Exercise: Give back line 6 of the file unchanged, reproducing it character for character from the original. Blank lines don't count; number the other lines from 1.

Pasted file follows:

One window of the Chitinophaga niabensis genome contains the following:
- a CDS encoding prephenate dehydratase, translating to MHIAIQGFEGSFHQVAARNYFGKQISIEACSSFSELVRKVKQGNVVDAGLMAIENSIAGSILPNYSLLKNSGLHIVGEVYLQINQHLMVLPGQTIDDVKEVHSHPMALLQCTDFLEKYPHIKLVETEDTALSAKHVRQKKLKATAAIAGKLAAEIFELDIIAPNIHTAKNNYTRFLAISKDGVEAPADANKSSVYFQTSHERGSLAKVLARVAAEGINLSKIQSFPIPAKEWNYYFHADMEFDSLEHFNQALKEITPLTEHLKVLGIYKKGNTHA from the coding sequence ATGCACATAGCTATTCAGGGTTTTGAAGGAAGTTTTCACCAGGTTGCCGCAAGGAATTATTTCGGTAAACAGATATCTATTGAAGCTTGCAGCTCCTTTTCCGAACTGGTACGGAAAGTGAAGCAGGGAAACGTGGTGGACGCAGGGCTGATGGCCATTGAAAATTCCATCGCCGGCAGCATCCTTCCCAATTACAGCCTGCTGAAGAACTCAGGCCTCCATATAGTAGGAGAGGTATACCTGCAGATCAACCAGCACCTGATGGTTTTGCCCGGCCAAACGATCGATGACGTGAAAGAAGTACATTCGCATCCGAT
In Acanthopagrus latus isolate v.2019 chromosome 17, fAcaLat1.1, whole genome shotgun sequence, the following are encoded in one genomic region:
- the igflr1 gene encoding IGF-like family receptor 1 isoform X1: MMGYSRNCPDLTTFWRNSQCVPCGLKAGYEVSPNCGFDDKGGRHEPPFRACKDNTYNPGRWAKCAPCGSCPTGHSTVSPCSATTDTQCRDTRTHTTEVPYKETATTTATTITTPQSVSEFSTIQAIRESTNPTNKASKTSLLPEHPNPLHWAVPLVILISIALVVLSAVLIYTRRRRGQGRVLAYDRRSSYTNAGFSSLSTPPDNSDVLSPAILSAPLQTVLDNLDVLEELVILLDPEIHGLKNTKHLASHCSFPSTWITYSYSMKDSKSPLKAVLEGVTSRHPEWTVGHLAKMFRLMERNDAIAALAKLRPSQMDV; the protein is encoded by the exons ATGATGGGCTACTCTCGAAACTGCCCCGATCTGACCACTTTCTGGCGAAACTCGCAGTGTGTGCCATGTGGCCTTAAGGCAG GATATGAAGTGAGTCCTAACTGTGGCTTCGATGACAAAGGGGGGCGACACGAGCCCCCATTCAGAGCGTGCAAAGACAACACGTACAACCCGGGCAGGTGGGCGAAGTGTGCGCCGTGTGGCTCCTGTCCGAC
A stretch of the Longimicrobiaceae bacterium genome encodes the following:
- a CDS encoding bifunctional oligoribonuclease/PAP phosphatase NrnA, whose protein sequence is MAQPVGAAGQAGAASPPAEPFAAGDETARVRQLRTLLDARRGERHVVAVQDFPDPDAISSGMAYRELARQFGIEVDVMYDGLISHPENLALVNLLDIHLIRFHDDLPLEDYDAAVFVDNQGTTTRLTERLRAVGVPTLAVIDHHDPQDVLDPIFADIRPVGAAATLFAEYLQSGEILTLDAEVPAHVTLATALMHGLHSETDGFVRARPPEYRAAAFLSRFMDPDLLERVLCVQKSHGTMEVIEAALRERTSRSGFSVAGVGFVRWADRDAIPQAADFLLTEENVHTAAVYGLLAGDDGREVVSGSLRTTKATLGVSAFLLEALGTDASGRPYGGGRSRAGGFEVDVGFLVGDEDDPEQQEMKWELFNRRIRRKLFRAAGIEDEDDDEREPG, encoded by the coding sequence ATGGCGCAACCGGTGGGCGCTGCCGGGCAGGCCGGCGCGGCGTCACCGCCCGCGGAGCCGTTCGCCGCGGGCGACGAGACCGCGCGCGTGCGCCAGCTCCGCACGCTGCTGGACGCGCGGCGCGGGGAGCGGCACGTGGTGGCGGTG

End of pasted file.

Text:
- a CDS encoding bifunctional oligoribonuclease/PAP phosphatase NrnA, whose protein sequence is MAQPVGAAGQAGAASPPAEPFAAGDETARVRQLRTLLDARRGERHVVAVQDFPDPDAISSGMAYRELARQFGIEVDVMYDGLISHPENLALVNLLDIHLIRFHDDLPLEDYDAAVFVDNQGTTTRLTERLRAVGVPTLAVIDHHDPQDVLDPIFADIRPVGAAATLFAEYLQSGEILTLDAEVPAHVTLATALMHGLHSETDGFVRARPPEYRAAAFLSRFMDPDLLERVLCVQKSHGTMEVIEAALRERTSRSGFSVAGVGFVRWADRDAIPQAADFLLTEENVHTAAVYGLLAGDDGREVVSGSLRTTKATLGVSAFLLEALGTDASGRPYGGGRSRAGGFEVDVGFLVGDEDDPEQQEMKWELFNRRIRRKLFRAAGIEDEDDDEREPG, encoded by the coding sequence ATGGCGCAACCGGTGGGCGCTGCCGGGCAGGCCGGCGCGGCGTCACCGCCCGCGGAGCCGTTCGCCGCGGGCGACGAGACCGCGCGCGTGCGCCAGCTCCGCACGCTGCTGGACGCGCGGCGCGGGGAGCGGCACGTGGTGGCGGTG